Mascardo was a priest in residence at the Holy Family Catholic Church in Modesto at the time he was put on administrative leave.
“I would not be able to answer any questions about Fr. Mascardo’s assignment at St. Patrick’s in Sonora since I never served with him,” said Father Sam West at St. Patrick’s Church over email.
Sister Terry said that the Diocesan Review Board investigation was in accordance with the Charter for the United States Conference of Catholic Bishops, a document “to protect children” from the “terrible problem in the church.”
Sister Terry acknowledged that the Diocesan Review Board was an organ of the church and completely independent from a law enforcement investigation.
The Stockton Diocesan Review Board is made up of “somewhere between eight and 12 people” she said, and staffed by “a lot of people representing different points of view,” including psychiatrists, therapists, retired law enforcement, and attorneys.
In accordance with the Charter stipulations to create a safe environment for children, the Board advised to Bishop Stephen Blaire that it “did not conclude that sexual abuse occurred,” the press release said.
The Diocese of Stockton press release noted that Blaire had met with “both parties on several occasions,” but does not specify if it occurred before, during, or after the investigation.
Piscatelli, who has been a SNAP advocate since 2001, filed a lawsuit against the San Francisco Diocese in 2003 over abuse which occurred to him while he was a child.
He won a jury trial in 2006, and the subsequent appeal by the San Francisco Diocese to the higher appellate court in 2009.
The Diocese of Stockton and Catholic Church in general, Piscatelli said, has a history of “shielding the priest.”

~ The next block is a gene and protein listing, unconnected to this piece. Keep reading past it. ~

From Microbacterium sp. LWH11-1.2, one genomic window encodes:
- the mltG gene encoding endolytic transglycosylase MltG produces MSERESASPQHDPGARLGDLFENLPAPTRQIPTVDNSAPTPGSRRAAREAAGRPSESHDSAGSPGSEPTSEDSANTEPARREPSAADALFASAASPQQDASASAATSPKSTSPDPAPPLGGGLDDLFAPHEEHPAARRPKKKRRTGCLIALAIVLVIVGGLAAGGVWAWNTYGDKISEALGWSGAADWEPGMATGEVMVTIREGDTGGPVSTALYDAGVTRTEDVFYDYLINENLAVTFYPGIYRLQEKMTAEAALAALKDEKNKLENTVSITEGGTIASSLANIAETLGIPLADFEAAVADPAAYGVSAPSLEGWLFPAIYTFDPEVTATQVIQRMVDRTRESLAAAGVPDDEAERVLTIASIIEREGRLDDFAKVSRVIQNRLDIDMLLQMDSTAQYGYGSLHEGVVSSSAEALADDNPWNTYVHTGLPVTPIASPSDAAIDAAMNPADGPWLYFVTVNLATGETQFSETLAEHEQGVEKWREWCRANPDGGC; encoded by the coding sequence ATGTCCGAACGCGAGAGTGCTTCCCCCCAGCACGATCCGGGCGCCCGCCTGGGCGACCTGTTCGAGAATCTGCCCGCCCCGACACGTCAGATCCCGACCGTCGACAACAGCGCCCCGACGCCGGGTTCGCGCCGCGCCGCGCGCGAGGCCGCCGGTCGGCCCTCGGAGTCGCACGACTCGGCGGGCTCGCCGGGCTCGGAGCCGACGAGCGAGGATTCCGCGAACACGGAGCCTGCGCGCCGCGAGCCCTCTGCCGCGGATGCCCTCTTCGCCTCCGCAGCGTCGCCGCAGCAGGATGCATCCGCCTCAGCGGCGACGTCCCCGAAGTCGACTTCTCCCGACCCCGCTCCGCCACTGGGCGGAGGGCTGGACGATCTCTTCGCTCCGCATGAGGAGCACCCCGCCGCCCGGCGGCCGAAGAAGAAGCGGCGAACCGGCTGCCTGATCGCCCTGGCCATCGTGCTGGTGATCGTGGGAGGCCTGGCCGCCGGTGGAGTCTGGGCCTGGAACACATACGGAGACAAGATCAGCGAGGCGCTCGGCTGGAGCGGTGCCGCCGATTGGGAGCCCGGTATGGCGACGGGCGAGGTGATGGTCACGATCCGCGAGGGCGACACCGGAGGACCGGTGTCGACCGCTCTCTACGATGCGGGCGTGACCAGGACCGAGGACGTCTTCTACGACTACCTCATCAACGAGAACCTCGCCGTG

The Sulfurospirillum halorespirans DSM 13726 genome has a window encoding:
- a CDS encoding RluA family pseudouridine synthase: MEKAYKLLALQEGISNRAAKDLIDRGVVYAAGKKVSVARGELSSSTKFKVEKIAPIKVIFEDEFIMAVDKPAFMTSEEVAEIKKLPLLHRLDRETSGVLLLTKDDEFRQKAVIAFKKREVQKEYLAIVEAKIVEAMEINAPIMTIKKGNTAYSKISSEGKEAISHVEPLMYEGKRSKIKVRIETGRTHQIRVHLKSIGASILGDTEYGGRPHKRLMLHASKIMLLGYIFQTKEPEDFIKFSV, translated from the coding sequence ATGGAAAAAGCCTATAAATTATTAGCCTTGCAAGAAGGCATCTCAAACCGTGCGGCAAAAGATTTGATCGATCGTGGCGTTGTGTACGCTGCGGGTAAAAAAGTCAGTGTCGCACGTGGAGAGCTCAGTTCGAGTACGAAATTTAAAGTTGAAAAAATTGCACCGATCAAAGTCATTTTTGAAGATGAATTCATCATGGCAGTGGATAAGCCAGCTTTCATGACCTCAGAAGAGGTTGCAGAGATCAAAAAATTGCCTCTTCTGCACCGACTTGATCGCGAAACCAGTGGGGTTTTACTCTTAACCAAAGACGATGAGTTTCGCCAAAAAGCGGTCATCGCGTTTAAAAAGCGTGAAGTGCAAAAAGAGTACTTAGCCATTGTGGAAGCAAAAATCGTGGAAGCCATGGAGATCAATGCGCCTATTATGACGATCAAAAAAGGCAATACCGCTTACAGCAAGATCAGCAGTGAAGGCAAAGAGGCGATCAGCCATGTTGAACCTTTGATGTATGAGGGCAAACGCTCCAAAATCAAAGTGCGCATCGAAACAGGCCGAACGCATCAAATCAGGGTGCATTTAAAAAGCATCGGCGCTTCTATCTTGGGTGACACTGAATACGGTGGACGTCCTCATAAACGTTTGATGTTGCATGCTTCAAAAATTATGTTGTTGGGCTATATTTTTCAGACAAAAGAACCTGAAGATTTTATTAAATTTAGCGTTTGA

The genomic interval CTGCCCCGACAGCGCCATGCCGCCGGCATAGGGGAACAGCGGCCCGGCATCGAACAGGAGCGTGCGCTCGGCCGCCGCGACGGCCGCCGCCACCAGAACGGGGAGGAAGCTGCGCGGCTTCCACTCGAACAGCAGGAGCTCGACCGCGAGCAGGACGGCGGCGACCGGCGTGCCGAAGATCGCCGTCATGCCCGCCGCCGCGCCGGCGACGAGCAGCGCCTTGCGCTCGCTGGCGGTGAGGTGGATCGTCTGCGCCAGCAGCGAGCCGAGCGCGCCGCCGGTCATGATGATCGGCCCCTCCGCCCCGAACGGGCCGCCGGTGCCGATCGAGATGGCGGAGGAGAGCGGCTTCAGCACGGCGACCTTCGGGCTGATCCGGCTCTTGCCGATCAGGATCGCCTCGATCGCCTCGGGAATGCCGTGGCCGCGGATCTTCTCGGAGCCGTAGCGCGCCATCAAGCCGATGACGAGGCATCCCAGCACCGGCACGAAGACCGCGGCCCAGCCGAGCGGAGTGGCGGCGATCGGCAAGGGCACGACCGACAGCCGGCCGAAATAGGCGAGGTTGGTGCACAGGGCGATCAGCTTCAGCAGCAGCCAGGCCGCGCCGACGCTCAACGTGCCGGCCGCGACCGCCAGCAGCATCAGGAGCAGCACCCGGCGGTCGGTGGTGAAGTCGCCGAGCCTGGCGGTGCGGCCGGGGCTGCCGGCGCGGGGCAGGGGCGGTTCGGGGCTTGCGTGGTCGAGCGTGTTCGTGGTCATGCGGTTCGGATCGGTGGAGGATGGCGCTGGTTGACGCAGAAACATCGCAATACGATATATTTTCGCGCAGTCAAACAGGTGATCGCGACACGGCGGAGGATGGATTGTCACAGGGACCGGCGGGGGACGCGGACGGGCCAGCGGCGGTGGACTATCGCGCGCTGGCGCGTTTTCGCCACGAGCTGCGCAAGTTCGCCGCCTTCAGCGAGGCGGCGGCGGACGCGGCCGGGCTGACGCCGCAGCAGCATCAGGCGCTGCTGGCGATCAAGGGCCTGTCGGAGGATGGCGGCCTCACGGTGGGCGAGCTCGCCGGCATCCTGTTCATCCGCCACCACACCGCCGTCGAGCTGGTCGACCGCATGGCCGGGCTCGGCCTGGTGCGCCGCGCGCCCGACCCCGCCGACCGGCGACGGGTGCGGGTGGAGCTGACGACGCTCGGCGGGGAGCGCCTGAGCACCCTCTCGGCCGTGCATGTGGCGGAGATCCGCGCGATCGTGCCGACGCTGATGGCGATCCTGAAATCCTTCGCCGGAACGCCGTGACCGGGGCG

“That’s what got the Catholic Church in the trouble that they’re in, by throwing away all the allegations,” he said.
The church should err on the side of caution with victim’s allegations and not just maintain deniability on each different claim, he added.
“I don’t think they’ve learned their lesson in Stockton, yet.”
Piscatelli noted that the function of SNAP was to “bring awareness to the public and provide support for victims,” and in cases such as these, he recommended that people bring their allegation “to the attention of the police and legal representatives” rather than to the diocese.
During his period of administrative leave, Mascardo was “unable to operate as a priest in this or any other diocese,” Sister Terry said, which meant he “could not administer sacraments or work in any other parish.”
With his reinstatement to the ministry, Mascardo “will be doing hospital chaplain work in the Modesto area,” Sister Terry said.
Ed Dyrda, parish administrator at the Holy Family Catholic Church in Modesto, who had just heard the news of Mascardo’s reinstatement “hours ago” as of Thursday afternoon, was unsure if Mascardo would be returning to the Holy Family Catholic Church.
“Everything is rumoured now, I haven’t heard anything concrete,” he said.